Resolve Automatic Linking

A grade applied to one ‘snippet’ will apply automatically to all the snippets of the same clip in the timeline. Who has time to copy-paste, right? This is how it should be.

Remote and Local Versions

Every time you grade a clip, you are creating a ‘Version’ of that grade. Want to stop and try something new? Sure, you can. Just create a new Version and go. By default, each version of your grade is labelled ‘Version 1’, ‘Version 2’ and so on. You can change these names if you like.

Resolve Remote Local Versions

As you can see in the above image, there are two kinds of grade-versions:

  • Local version
  • Remote version

By default, your grades are ‘Remote’ versions. The reason why they are called so is because these grades are shared by the clips across all timelines. You apply a grade (Version 1, let’s say), and the clip in any timeline in Resolve will get the ‘Version 1 treatment’. Choose ‘Version 2’, and voila! The grade changes to Version 2 across all timelines.

See how this could be useful? What if you imported a new XML version of the re-edited project from FCP-X into Resolve? Your grades are automatically applied, all the Remote versions!

Here are the basic steps:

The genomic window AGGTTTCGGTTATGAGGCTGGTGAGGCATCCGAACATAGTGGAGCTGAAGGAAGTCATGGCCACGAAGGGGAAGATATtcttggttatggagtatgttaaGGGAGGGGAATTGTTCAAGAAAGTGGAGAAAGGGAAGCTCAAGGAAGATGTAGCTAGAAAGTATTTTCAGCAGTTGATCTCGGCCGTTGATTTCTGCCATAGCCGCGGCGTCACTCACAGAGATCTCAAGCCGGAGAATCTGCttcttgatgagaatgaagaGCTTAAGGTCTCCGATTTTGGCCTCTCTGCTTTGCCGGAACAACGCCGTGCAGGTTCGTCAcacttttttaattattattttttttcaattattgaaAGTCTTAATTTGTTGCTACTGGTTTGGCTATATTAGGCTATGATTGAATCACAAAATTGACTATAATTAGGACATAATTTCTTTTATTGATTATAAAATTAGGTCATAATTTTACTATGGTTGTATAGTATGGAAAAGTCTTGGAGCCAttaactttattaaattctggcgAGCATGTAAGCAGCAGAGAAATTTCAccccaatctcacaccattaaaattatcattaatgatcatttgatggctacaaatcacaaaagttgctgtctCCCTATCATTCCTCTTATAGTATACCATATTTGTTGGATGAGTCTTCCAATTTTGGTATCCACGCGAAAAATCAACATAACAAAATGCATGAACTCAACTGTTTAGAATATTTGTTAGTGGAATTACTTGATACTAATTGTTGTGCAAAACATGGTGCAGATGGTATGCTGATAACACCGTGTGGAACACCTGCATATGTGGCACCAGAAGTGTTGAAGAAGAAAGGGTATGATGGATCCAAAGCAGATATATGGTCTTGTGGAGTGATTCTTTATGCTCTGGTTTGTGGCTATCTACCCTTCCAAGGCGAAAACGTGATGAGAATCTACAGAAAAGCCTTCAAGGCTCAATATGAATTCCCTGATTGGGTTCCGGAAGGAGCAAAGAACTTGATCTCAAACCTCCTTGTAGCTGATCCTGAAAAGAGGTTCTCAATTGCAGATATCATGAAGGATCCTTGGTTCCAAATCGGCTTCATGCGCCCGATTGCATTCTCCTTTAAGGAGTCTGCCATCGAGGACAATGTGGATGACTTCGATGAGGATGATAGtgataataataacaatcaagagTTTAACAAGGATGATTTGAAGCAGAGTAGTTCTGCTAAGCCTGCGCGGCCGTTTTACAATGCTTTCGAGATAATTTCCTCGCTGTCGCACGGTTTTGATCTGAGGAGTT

• Save your grades as Remote Versions when you know re-edits are possible.
  • Export the new FCP-X XML and make sure you create appropriate names to remember your versions.
  • Import the XML and create an appropriate name for the timeline so you know which version of the edit this is.
  • Uncheck ‘Automatically Import Source Clips into Media Pool‘ (image below). Your source clips are already in your Media Pool. If you’ve used new clips in your edit, you might want to import them separately. It is important to keep the Media Pool as lean as possible.
  • Your remote grades are applied automatically.

Resolve Import Media Clips

By now you might have guessed what a ‘Local’ version is, then. It is a grade that is only applied to the clip in one timeline, and will not be automatically applied to other timelines.

To select a local grade version, you could right click the clip and choose one of two things:

  • Use this Timeline Grade – all clips will now use local versions. If there are no local versions for some clips, they will appear ungraded.
  • Copy Master Timeline Grades – to copy the remote version of each clip to a local version.

At any time in your grading session, you can choose whether to use Local grades, Remote grades or even to copy a Remote grade to a Local grade, and so on. To know more about how this works, read Chapter 7 in the Resolve manual.

By now you should have a solid understanding of how a Final Cut Pro X to DaVinci Resolve workflow happens, and how you can keep your conforms trouble free. In Part Four, we’ll look at how you can bring back timelines from Resolve to FCP-X.

After all, this is what round-tripping is all about, right?

Exclusive Bonus: Download my free guide (with examples) on how to find the best camera angles for dialogue scenes when your mind goes blank.